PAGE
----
She began lining up the ingredients in the order they were needed while Scorpius was turned completely around in his chair talking to Al. Annoyed, Rose cleared her throat loudly to get her partner’s attention. Either he couldn’t hear her, or he simply ignored her. Rose highly suspected the latter.
“Scorpius,” she said, snapping her fingers. With a heavy sigh, he turned back around in his seat and glared at her, like she had personally offended him in some manner. Actually, he had such a large ego that this was probably true.
“Weasley,” he replied, a sneer on his lips. Rose scowled, but didn’t rise to the bait.
“Light a fire under the cauldron and then start measuring out the lion root powder,” she said in a neutral tone. “It needs to be an exact measurement, or else it’ll ruin the entire potion.”
Scorpius rolled his eyes. “Look, Weaselbee -” Rose twitched at the nickname. “- I’m feeling a bit sick today, so why don’t you just do the whole thing yourself?” He said this as if he was offering Rose a real treat. Her scowl deepened.
Feeling a bit sick?! she thought furiously. Try making a potion with lung cancer, you arrogant arse! But, to be fair, he didn’t know of her condition, so she really couldn’t be angry with him for that. Still, it felt nice to be angry at someone. All day she had been bottling up the irritation she felt every time she was treated differently, every time a professor acted like she was already on her deathbed.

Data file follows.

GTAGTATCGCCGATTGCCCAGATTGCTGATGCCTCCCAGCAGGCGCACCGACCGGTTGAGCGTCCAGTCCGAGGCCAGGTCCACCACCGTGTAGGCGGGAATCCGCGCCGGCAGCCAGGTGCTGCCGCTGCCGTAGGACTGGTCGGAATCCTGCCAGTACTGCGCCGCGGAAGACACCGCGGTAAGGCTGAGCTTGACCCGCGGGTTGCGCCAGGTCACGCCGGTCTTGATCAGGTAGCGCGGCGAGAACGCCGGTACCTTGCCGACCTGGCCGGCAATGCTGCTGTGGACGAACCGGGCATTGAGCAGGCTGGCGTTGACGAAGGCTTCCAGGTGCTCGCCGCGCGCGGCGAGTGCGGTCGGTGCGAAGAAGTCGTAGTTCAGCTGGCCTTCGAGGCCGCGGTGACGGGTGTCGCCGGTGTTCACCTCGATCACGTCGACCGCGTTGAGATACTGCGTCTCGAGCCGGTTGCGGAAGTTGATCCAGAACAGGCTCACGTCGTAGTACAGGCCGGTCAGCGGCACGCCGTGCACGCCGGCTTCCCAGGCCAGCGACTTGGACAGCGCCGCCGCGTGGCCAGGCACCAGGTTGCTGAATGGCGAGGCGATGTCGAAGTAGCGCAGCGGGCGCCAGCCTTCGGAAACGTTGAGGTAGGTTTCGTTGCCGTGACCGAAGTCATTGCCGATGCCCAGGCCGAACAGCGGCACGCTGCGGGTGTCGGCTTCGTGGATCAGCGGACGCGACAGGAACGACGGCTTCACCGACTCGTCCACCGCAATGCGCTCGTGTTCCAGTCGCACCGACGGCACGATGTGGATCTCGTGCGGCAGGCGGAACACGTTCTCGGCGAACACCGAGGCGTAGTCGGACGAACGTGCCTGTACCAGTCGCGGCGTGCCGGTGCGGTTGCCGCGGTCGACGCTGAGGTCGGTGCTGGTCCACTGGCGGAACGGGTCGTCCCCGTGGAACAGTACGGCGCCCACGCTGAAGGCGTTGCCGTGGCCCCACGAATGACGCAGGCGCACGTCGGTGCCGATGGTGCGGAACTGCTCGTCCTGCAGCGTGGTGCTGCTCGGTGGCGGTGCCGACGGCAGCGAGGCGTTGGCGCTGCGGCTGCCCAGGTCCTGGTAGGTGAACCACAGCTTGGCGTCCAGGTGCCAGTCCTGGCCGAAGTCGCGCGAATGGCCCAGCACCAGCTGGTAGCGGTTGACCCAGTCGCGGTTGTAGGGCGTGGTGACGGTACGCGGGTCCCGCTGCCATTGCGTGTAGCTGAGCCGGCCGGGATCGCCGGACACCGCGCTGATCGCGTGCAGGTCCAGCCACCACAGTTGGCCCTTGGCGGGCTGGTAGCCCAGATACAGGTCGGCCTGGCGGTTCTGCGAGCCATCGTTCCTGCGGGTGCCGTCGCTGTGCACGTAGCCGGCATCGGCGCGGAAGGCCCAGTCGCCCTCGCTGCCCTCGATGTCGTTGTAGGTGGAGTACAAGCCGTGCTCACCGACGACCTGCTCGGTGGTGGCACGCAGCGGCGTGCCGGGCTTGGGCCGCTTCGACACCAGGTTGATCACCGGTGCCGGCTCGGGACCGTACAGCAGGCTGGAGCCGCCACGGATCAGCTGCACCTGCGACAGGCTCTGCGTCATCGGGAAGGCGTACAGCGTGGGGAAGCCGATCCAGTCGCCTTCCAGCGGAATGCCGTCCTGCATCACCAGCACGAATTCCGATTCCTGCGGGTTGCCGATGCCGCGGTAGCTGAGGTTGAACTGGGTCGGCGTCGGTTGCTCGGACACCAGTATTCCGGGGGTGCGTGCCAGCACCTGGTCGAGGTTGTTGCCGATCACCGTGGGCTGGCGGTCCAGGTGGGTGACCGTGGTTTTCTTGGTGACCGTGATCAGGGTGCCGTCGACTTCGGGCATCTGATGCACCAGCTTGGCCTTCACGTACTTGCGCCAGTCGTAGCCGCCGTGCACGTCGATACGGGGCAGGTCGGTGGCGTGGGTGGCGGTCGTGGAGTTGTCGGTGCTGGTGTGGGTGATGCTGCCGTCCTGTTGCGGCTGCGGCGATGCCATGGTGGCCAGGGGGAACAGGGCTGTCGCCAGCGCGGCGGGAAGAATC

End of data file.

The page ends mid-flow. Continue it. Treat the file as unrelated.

And if she was going to be angry at someone, it might as well be Scorpius Malfoy.
“Do not try and weasel your way out of making this potion!” she snapped, slamming the jar of lion root powder down on the table so hard that the glass cracked. “It’s hard enough to brew with two people, and I can’t do it myself! I know you don’t like me, and trust me, there’s no love lost there; but at some point in our lives, we all have to do things we don’t particularly want to do - yes, even you, Malfoy! So just climb off your high hippogriff, swallow your pride, light that damn fire, and measure out the lion root powder.”
Scorpius gaped at her. As a matter of fact, quite a few people were gaping at her. Rose’s chest heaved and she felt a slight blush creep across her cheeks; that had been a bit louder than she had intended it to be. Professor Greengrass looked up from her desk, raising an eyebrow, but didn’t give out to her.
Rose cleared her throat awkwardly and began measuring out the porcupine quills. Scorpius was still gaping at her, and she turned to him with a raised eyebrow. “And so help me Merlin, if you measure the powder wrong, I will skin you alive,” she said in a low voice.
Scorpius hurriedly closed his mouth and lit the fire under the cauldron. And even as she stifled several rasping coughs in her arm, she felt giddy with triumph.
Author's Note: It has been an obscenely long time since I last updated, I know. I'm so sorry about that. I just started school this week; I needed to change my school schedule; wash my large, smelly, eighty-five pound dog; suffer ONE WHOLE DAY without power because of Hurricane Irene (I know, terrible); and on top of all that, I've been sleeping bad lately.
Oh, and I had writer's block.
Anyway, if you're still with me, why not leave a review? And hopefully I'll get the next chapter out sooner. Thanks for reading!